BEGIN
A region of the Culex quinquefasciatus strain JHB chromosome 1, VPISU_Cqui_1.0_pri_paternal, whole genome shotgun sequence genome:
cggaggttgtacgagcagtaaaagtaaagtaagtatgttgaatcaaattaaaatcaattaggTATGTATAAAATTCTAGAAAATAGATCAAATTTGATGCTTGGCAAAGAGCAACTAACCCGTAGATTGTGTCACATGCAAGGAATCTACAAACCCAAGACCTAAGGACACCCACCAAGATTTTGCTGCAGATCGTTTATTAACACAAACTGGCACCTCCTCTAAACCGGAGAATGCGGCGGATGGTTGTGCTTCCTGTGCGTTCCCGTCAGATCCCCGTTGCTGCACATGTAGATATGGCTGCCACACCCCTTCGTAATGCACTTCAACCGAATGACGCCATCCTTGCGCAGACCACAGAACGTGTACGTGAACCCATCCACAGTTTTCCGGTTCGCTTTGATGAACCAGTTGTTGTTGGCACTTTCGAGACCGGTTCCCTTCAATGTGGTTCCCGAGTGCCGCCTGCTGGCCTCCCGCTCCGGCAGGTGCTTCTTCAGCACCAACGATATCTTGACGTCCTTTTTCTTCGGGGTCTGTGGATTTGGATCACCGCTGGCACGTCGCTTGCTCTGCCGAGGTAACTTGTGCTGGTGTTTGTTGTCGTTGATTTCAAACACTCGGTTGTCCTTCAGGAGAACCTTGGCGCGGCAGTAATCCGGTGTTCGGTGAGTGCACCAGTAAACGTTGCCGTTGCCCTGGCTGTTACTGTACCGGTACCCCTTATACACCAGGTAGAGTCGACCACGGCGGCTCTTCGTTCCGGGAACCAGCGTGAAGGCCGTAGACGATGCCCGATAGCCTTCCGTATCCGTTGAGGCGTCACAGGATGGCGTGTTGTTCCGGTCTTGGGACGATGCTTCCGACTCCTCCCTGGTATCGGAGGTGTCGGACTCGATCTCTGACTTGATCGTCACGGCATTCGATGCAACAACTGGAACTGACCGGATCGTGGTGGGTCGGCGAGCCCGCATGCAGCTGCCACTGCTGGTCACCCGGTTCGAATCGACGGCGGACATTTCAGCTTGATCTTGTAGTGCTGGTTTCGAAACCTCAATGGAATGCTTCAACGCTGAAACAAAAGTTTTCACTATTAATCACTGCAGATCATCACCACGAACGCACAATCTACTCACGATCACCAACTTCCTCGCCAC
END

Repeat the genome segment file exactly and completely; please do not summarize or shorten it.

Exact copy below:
A region of the Culex quinquefasciatus strain JHB chromosome 1, VPISU_Cqui_1.0_pri_paternal, whole genome shotgun sequence genome:
cggaggttgtacgagcagtaaaagtaaagtaagtatgttgaatcaaattaaaatcaattaggTATGTATAAAATTCTAGAAAATAGATCAAATTTGATGCTTGGCAAAGAGCAACTAACCCGTAGATTGTGTCACATGCAAGGAATCTACAAACCCAAGACCTAAGGACACCCACCAAGATTTTGCTGCAGATCGTTTATTAACACAAACTGGCACCTCCTCTAAACCGGAGAATGCGGCGGATGGTTGTGCTTCCTGTGCGTTCCCGTCAGATCCCCGTTGCTGCACATGTAGATATGGCTGCCACACCCCTTCGTAATGCACTTCAACCGAATGACGCCATCCTTGCGCAGACCACAGAACGTGTACGTGAACCCATCCACAGTTTTCCGGTTCGCTTTGATGAACCAGTTGTTGTTGGCACTTTCGAGACCGGTTCCCTTCAATGTGGTTCCCGAGTGCCGCCTGCTGGCCTCCCGCTCCGGCAGGTGCTTCTTCAGCACCAACGATATCTTGACGTCCTTTTTCTTCGGGGTCTGTGGATTTGGATCACCGCTGGCACGTCGCTTGCTCTGCCGAGGTAACTTGTGCTGGTGTTTGTTGTCGTTGATTTCAAACACTCGGTTGTCCTTCAGGAGAACCTTGGCGCGGCAGTAATCCGGTGTTCGGTGAGTGCACCAGTAAACGTTGCCGTTGCCCTGGCTGTTACTGTACCGGTACCCCTTATACACCAGGTAGAGTCGACCACGGCGGCTCTTCGTTCCGGGAACCAGCGTGAAGGCCGTAGACGATGCCCGATAGCCTTCCGTATCCGTTGAGGCGTCACAGGATGGCGTGTTGTTCCGGTCTTGGGACGATGCTTCCGACTCCTCCCTGGTATCGGAGGTGTCGGACTCGATCTCTGACTTGATCGTCACGGCATTCGATGCAACAACTGGAACTGACCGGATCGTGGTGGGTCGGCGAGCCCGCATGCAGCTGCCACTGCTGGTCACCCGGTTCGAATCGACGGCGGACATTTCAGCTTGATCTTGTAGTGCTGGTTTCGAAACCTCAATGGAATGCTTCAACGCTGAAACAAAAGTTTTCACTATTAATCACTGCAGATCATCACCACGAACGCACAATCTACTCACGATCACCAACTTCCTCGCCAC